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Hopkins "Telomere" Expert Carol Greider Shares Germany's Largest Science Prize - 10/01/2008

Hopkins "Telomere" Expert Carol Greider Shares Germany's Largest Science Prize

Release Date: October 1, 2008

Carol Greider, Ph.D., Daniel Nathans Professor and director of molecular biology and genetics at the Johns Hopkins University School of Medicine, will share the 100,000 euro 2009 Paul Erlich and Ludwig Darmstaedter Prize with Elizabeth Blackburn, Ph.D., of the University of California, San Francisco for their “discovery of telomeres and telomerase and the elucidation of their significance for cell division and cell aging.”

“This is a great honor, and I am thrilled to share it with Liz,” says Greider, who discovered the chromosome-capping enzyme telomerase while a graduate student with Blackburn at the University of California, Berkeley in 1984. “This is just one of many examples of exciting research that comes from curiosity-driven research. We had no idea when we discovered it that telomeres would have an important link to degenerative disease and cancer.”

The Paul Ehrlich and Ludwig Darmstaedter Prize is among the most prestigious international awards granted in the Federal Republic of Germany in the field of medicine. The award ceremony will take place in the Paulskirche in Frankfurt on March 14, 2009, the birthday of Paul Ehrlich (1854–1915).

Chromosome ends are protected by special caps—telomeres. Each time a cell divides, telomeres shorten by a tiny bit until they reach a critically short length, which triggers the cell to stop dividing. The telomerase enzyme that Greider and Blackburn discovered can prevent telomere shortening at each cell division by adding on DNA building blocks to each chromosome end. Telomerase normally only is found in cells of the human body that need to renew themselves, such as blood and skin cells. Telomerase also has been found in cancer cells and has been shown to be required for long-term cancer cell growth.

Greider was born in San Diego, Calif., on April 15, 1961, grew up in Davis, Calif., and studied biology at the University of California, Santa Barbara. She made her seminal discovery while a graduate student and completed her Ph.D. at the University of California, Berkeley in 1987. She has been at the Johns Hopkins University School of Medicine in Baltimore since 1993, and the Daniel Nathans Professor and Director of the Department of Molecular Biology and Genetics since 2003. Greider has received numerous honors and scientific awards for her work, including the Albert Lasker Award for Basic Medical Research 2006 also with Blackburn.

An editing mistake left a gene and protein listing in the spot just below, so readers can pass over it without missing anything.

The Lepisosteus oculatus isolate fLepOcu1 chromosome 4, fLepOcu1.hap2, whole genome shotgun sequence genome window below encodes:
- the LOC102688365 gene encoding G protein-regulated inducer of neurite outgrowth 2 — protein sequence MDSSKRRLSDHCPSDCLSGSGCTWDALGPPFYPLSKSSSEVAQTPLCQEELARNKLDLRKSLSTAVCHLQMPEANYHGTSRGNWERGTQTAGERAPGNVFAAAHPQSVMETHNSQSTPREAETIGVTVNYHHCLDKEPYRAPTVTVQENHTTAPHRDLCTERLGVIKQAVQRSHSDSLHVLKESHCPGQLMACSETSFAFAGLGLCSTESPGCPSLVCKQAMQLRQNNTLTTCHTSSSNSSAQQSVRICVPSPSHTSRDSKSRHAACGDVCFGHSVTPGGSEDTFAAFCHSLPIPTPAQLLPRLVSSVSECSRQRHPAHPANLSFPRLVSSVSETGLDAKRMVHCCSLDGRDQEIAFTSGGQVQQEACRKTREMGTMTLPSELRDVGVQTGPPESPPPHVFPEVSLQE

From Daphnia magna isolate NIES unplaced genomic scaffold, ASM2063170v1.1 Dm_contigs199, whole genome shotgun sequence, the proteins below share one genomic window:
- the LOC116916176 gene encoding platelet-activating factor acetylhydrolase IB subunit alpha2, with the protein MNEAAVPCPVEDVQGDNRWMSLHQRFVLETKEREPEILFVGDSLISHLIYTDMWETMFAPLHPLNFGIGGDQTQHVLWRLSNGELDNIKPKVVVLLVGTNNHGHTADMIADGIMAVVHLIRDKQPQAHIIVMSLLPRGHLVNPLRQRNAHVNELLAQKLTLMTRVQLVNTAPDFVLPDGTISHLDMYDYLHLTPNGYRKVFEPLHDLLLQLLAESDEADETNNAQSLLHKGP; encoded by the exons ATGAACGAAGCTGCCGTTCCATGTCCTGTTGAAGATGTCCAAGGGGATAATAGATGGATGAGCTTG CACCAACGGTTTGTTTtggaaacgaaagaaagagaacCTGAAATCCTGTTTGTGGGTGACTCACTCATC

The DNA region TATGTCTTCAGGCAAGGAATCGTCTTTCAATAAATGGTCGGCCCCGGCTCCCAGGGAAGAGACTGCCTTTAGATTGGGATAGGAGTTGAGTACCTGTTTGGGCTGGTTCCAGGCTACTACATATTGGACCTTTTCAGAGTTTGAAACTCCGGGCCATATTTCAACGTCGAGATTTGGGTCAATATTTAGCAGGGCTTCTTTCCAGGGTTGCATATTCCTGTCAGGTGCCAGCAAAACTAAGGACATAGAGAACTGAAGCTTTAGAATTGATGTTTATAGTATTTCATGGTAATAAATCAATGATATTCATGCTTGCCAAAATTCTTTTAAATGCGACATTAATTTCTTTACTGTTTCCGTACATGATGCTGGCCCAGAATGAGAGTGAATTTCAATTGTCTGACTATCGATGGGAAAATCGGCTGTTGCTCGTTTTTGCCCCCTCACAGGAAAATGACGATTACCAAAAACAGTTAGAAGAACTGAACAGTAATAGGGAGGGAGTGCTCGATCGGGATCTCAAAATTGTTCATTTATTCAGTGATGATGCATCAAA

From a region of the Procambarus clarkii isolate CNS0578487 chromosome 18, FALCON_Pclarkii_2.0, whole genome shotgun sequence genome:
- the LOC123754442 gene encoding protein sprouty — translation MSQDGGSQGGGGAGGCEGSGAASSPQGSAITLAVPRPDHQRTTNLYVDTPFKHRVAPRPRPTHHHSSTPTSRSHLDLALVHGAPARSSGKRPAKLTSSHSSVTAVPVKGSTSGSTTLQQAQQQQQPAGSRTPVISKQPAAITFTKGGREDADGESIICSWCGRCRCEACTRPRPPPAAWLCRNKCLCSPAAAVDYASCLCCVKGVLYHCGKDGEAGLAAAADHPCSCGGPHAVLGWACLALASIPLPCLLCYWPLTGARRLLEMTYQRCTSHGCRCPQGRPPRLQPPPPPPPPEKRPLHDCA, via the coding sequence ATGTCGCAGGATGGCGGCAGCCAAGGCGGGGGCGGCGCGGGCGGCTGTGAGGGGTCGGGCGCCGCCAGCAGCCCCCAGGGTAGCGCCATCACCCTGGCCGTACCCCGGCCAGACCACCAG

The Paul Ehrlich and Ludwig Darmstaedter Prize is traditionally presented on Paul Ehrlich's birthday, March 14, in the Frankfurt Paulskirche. It is awarded to scientists in recognition of their special achievements in Paul Ehrlich's field of research, especially immunology, cancer research, hematology, microbiology and chemotherapy. The prize, which has been awarded since 1952, is financed by donations from the Federal Ministry of Health, companies and the German Association of Research-Based Pharmaceutical Companies.

For the Media

Media Contacts:

Audrey Huang; 410-614-5105; audrey@jhmi.edu

Maryalice Yakutchik; 443-287-2251; myakutc1@jhmi.edu

 
 
 
 
 
 

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